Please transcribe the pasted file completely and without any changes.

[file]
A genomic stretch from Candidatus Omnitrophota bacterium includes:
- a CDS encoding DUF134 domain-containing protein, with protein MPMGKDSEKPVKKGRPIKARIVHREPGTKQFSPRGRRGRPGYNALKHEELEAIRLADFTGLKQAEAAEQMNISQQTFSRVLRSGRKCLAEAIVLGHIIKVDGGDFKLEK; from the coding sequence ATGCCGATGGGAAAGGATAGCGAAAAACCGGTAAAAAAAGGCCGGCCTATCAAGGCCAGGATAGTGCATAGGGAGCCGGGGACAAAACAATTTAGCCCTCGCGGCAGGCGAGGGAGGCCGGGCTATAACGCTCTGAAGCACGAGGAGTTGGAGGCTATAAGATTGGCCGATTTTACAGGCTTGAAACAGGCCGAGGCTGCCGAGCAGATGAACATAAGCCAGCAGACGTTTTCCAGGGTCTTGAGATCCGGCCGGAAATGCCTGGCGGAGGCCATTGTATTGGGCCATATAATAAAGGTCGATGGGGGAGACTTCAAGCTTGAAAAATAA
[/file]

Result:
A genomic stretch from Candidatus Omnitrophota bacterium includes:
- a CDS encoding DUF134 domain-containing protein, with protein MPMGKDSEKPVKKGRPIKARIVHREPGTKQFSPRGRRGRPGYNALKHEELEAIRLADFTGLKQAEAAEQMNISQQTFSRVLRSGRKCLAEAIVLGHIIKVDGGDFKLEK; from the coding sequence ATGCCGATGGGAAAGGATAGCGAAAAACCGGTAAAAAAAGGCCGGCCTATCAAGGCCAGGATAGTGCATAGGGAGCCGGGGACAAAACAATTTAGCCCTCGCGGCAGGCGAGGGAGGCCGGGCTATAACGCTCTGAAGCACGAGGAGTTGGAGGCTATAAGATTGGCCGATTTTACAGGCTTGAAACAGGCCGAGGCTGCCGAGCAGATGAACATAAGCCAGCAGACGTTTTCCAGGGTCTTGAGATCCGGCCGGAAATGCCTGGCGGAGGCCATTGTATTGGGCCATATAATAAAGGTCGATGGGGGAGACTTCAAGCTTGAAAAATAA